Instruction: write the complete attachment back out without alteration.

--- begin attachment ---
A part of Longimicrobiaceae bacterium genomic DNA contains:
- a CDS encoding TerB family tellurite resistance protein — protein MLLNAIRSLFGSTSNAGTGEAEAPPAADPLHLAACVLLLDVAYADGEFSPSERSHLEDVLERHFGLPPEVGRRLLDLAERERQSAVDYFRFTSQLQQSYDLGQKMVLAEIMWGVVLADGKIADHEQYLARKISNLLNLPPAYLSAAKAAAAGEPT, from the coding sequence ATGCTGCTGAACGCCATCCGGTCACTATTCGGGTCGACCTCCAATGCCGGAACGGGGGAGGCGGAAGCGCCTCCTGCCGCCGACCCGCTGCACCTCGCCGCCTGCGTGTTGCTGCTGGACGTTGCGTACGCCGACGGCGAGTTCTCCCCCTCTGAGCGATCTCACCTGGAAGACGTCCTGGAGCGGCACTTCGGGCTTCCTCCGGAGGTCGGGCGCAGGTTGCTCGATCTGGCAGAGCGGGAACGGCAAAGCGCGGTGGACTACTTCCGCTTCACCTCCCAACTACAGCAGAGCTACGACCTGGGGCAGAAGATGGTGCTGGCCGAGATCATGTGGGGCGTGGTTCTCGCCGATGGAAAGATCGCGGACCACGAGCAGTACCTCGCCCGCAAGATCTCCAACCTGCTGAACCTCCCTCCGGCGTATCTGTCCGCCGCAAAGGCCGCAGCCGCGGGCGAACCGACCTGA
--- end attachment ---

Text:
A part of Longimicrobiaceae bacterium genomic DNA contains:
- a CDS encoding TerB family tellurite resistance protein — protein MLLNAIRSLFGSTSNAGTGEAEAPPAADPLHLAACVLLLDVAYADGEFSPSERSHLEDVLERHFGLPPEVGRRLLDLAERERQSAVDYFRFTSQLQQSYDLGQKMVLAEIMWGVVLADGKIADHEQYLARKISNLLNLPPAYLSAAKAAAAGEPT, from the coding sequence ATGCTGCTGAACGCCATCCGGTCACTATTCGGGTCGACCTCCAATGCCGGAACGGGGGAGGCGGAAGCGCCTCCTGCCGCCGACCCGCTGCACCTCGCCGCCTGCGTGTTGCTGCTGGACGTTGCGTACGCCGACGGCGAGTTCTCCCCCTCTGAGCGATCTCACCTGGAAGACGTCCTGGAGCGGCACTTCGGGCTTCCTCCGGAGGTCGGGCGCAGGTTGCTCGATCTGGCAGAGCGGGAACGGCAAAGCGCGGTGGACTACTTCCGCTTCACCTCCCAACTACAGCAGAGCTACGACCTGGGGCAGAAGATGGTGCTGGCCGAGATCATGTGGGGCGTGGTTCTCGCCGATGGAAAGATCGCGGACCACGAGCAGTACCTCGCCCGCAAGATCTCCAACCTGCTGAACCTCCCTCCGGCGTATCTGTCCGCCGCAAAGGCCGCAGCCGCGGGCGAACCGACCTGA